Chemical giant BASF (the world’s largest) is planning which factories will cut output first. Management said that deciding which plants will be shut off first would follow talks with both politicians and customers, as some of its products are essential for pharmaceutical and food production.

Their rival, Lanxess, is delaying shutting coal-fired power plants. Kelheim Fibre, which is a major supplier to Proctor and Gamble, is considering retrofitting its gas power plant to run on oil—burning oil for power was phased out of Europe a decade ago. Desperate times call for desperate measures.

I keep referring primarily to Germany (which is Europe’s biggest economy), but the crisis is impacting many locations, with 12 European Union member states affected and 10 issuing an early warning under gas security regulation.

Qatar has potential to be a great help in providing supply for the long-term, but the country is holding Europe’s feet to the fire. Qatar is demanding that Europe sign undesirable long-term LNG deals if they want more gas sooner. The terms of these deals aren’t what Europe is looking for. Qatar wants Europe locked for two decades of LNG purchases—something that doesn’t align with goals to reduce emissions and achieve climate goals.

It's amazing that just half a year ago, the climate was by far the biggest concern when it came to European energy. Now the largest concern is whether European citizens are going to freeze this winter while also seeing a partial economic collapse.

Negotiations with Qatar have been in deadlock since March. This sets up a very bullish market for domestic European natural gas producers–potentially for years. If there is peace in Ukraine tomorrow, Europe wants to wean itself off Russian gas, and US LNG cannot compete with domestic supply economically.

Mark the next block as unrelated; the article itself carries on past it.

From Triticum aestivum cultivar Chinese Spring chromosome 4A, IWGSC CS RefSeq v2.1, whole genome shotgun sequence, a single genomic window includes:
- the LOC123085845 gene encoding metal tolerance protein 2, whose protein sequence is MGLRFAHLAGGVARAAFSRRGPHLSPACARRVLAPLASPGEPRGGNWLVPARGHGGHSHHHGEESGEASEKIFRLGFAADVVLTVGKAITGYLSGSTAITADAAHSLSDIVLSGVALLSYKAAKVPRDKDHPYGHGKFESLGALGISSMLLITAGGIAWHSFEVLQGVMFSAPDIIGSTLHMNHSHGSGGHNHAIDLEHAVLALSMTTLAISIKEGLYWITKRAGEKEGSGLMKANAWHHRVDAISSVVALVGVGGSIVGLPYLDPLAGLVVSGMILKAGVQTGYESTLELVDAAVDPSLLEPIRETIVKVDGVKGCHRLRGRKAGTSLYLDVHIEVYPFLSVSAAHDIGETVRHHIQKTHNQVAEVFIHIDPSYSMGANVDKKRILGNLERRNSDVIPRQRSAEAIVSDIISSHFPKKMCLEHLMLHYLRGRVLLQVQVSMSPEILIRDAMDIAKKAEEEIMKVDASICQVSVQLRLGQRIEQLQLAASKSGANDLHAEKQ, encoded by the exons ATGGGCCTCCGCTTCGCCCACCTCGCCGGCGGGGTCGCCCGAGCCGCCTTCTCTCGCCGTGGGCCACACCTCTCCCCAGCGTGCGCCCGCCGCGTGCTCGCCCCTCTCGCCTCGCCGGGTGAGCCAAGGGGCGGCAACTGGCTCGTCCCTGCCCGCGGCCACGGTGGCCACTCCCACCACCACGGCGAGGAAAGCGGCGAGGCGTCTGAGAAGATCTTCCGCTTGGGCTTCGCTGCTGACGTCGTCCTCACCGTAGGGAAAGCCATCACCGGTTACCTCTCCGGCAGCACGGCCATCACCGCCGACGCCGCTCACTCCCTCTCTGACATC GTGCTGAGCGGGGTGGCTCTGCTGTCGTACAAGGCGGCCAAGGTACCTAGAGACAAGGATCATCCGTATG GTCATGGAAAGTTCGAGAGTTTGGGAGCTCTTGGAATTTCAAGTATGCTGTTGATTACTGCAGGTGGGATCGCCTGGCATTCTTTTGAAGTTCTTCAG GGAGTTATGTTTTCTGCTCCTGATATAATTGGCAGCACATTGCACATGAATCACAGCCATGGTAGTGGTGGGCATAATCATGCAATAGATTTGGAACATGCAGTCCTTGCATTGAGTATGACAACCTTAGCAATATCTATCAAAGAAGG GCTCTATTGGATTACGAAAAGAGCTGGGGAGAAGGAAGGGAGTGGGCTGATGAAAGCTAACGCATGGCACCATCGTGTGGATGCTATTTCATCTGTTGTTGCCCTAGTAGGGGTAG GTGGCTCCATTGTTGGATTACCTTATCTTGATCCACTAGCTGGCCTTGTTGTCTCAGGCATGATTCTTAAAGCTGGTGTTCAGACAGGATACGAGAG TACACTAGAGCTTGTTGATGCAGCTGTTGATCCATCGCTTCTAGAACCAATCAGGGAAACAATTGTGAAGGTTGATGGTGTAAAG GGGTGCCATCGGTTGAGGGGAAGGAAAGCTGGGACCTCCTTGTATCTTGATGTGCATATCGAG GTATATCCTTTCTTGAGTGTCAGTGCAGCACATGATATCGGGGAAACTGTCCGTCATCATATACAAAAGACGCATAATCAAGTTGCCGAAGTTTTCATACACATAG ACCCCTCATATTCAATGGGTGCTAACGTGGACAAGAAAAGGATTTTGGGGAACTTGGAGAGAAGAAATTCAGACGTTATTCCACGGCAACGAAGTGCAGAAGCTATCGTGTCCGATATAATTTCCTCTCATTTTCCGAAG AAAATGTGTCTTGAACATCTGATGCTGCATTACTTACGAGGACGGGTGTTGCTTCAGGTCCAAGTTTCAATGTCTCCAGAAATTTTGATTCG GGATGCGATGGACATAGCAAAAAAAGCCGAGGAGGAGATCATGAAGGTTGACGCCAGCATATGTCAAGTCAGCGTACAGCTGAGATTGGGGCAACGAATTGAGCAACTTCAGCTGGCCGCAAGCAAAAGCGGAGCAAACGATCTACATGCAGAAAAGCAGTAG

Europe is going to need every single molecule of domestic natural gas supply that it can scrounge up. There are very few juniors in this market. As you may remember, I profiled Trillion Energy (TRLEF) to you earlier this year. Trillion is developing a big, low-cost development project in offshore Turkey in the Black Sea.

This is not exploration—management is drilling seven big development wells over the next few months. The market wants this so bad, they were able to raise $37 million in just a few months.

The first well will spud within weeks, starting off a news flow that will keep investors steadily updated on results and cash flows. And all this production will go straight up into the best natural gas prices that the industry has ever seen. Trillion’s delivery point will be Turkey where natural gas currently fetches $18/mcf.

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Again, these aren’t exploration wells. The engineers know what to expect from the wells already drilled and the costs involved. Management has said that operating costs will be less than 50 cents per mcf. Costs have gone up in last few months, but the natural gas price also doubled to $18/mcf.

This play is ready to go. There are four offshore platforms, and 16 kilometers of pipe that have already carried natural gas from 8 producing wells. News flow is about to start for one of the only juniors in the best bull market in energy.